Sink is a sleek, harrowing and powerful South African domestic drama, written and directed by Brett Michael Innes and starring Anel Alexander, Jacques Bessenger and Shoki Mokgapa. Sink, a title that works in English and Afrikaans, is a feature film debut for Innes, whose extensive history as a documentary filmmaker and photographer have given him great insight into human nature and a good eye for what works visually.
We watch a story unfold as the past and present converge. A Mozambican domestic worker must decide whether to go home or continue working for her South African employers, who are responsible for the tragic death of her only child. Sinkprobably derived its title as an allusion to the kitchen sink realism genre and also doubles in terms of mood and circumstances.
While controversial social issues and kitchen sink drama are at play, Sink has a clinical Scandinavian style setting with the majority of the drama taking place in a cold, pristine, sparse and modern suburban home. The contrasts are converse as the plight of a young black woman is juxtaposed against the guilt and alienation of a white couple, whose marriage is distanced even further by the tragic incident.
The mood of this drama may make you sink in your chair, maintaining a similar tone to depressing and intense social dramas about high school shooters in the United States. There’s a lot of heartache, carried forth by the blue tones and turmoil in the trio of performances that hold this small, modest yet elegant film together.
“I can’t tell if you want to kiss or headbutt me…”
Anel Alexander has proved herself as one of South Africa’s most talented actresses, underscoring this point with yet another heartrending performance as Michelle Jordaan. She’s captured the frustration of the modern woman with a character whose lofty white-picket-fence ideals are derailed by creeping insecurity and guilt.
Sink is a film with two strong female characters with Shoki Mokgapa countering Alexander’s “Madam” with an “Eve” haunted by her daughter’s death and delimited by her socio-economic status. Her subtle performance is quietly heartbreaking and full of anguished surrender. Jacques Bessenger completes the triangle of grief with a convincing turn as Chris, a distracted yet likable husband trying to escape the despair of a difficult home life.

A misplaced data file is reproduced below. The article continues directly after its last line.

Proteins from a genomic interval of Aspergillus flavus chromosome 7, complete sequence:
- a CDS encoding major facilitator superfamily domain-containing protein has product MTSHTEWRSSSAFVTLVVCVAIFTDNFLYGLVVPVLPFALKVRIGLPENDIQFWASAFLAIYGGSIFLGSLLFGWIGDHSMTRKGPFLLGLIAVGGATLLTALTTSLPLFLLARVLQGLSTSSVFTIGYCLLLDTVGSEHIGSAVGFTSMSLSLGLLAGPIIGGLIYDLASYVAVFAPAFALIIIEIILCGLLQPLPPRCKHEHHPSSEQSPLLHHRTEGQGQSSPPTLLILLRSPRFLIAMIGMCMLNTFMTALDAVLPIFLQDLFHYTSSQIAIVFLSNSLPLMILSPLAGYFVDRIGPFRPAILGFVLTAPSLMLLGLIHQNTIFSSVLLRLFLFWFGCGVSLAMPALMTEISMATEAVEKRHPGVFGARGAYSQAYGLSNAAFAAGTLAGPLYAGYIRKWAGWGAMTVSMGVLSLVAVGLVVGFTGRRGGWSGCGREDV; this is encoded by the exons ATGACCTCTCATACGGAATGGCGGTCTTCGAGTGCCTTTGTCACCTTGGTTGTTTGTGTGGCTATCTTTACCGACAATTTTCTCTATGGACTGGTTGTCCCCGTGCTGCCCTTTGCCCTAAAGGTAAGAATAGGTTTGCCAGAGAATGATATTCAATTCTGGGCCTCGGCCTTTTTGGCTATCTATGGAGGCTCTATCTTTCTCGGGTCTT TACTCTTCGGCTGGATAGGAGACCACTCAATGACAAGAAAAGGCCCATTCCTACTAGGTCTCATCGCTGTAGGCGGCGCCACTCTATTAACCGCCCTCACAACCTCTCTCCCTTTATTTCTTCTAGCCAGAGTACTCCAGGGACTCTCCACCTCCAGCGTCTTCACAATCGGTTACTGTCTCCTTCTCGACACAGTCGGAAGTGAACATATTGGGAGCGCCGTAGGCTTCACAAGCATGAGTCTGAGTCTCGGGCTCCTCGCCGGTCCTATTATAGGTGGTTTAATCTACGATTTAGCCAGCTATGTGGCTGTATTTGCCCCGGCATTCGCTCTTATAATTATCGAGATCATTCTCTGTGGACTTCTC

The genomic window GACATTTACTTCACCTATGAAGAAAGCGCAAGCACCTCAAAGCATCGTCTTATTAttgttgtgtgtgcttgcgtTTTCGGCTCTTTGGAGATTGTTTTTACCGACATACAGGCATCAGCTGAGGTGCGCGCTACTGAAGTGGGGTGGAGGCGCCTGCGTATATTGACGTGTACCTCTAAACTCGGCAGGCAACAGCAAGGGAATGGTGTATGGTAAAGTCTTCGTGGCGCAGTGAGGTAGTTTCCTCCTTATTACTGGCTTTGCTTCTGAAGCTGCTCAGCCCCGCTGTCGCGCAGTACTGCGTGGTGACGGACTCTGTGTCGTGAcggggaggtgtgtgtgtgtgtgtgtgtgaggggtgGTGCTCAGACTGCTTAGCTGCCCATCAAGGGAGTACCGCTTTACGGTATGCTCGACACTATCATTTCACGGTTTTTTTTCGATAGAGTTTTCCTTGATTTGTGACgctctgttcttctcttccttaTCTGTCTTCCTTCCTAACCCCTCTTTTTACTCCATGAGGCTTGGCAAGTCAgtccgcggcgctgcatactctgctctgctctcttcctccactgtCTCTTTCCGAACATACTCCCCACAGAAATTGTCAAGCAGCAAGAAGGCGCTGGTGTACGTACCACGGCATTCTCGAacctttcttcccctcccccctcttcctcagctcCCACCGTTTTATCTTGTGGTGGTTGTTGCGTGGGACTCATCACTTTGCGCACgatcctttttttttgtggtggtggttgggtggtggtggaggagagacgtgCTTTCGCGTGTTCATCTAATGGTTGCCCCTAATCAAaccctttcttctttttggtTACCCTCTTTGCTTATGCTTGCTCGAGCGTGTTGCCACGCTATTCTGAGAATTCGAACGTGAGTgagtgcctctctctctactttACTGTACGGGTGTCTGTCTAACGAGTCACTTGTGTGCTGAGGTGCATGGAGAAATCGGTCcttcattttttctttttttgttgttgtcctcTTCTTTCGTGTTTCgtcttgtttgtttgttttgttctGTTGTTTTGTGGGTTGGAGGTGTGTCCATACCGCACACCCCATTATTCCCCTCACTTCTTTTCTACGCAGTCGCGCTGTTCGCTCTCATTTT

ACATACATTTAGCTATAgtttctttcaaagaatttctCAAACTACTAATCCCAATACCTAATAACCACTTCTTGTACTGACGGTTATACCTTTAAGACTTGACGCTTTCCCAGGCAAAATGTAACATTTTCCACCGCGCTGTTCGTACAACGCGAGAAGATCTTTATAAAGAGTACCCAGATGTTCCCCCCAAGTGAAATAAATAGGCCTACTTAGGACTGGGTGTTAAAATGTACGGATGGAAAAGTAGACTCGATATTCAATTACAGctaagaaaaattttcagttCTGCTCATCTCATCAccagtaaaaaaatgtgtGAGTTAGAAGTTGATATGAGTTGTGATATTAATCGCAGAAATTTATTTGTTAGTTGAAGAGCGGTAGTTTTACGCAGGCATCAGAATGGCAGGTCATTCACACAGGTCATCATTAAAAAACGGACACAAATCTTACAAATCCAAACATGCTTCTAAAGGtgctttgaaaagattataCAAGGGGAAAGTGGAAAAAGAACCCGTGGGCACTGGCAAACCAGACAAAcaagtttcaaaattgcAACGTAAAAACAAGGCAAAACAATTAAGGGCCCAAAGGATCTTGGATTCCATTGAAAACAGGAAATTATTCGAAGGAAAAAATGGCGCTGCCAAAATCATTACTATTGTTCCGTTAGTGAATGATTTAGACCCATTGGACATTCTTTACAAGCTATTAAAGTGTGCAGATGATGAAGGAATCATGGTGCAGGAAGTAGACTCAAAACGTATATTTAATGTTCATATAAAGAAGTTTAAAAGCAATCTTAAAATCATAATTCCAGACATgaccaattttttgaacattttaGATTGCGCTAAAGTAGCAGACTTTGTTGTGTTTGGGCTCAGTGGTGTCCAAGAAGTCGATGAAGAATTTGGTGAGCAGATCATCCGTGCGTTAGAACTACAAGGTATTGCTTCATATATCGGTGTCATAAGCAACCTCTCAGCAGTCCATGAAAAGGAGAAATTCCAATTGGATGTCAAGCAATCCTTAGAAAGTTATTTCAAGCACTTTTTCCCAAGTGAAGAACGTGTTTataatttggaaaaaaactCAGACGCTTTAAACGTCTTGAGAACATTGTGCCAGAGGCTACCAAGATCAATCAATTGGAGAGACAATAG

Much like Maid, Sink could have gone much darker, but restrains itself from lunging into the realm of the thriller, opting for a more poetic approach by focusing on water as a symbol for emotion. Shots of the pool convey their state of mind and add to the murky morality as painful reminders reverberate.
While a little jarring at first, we soon pick up the visual cues to decipher the past and present, with the lighter tones and memories of Maia contrasting against the melancholy of uncertainty, guilt and depression. It’s not an easy-viewing experience, but follows each character’s arc concurrently as it builds to a moving and powerful third act as these strands intertwine.
Sink is a little slow-moving at first, but this is a full body immersion as you go from air to bubbles. The drama catches up with us in the third act, giving you time to walk with the characters, pick up on their out-of-control inner worlds before breaking the dam walls of emotion with the trauma of the central event as past and present finally collide.
Sink is a stark and moving social drama, powered by sharp performances and swathed in sleek visuals and production design. The film works expertly within its budgetary limitations, concocting an insightful international calibre drama with great finesse. While it takes a little while to gather momentum and borders on bleak, the conclusion is breathtakingly visceral and the insightful kitchen sink realism makes Sink powerful and emotive as it all comes crashing down.
The bottom line: Powerful
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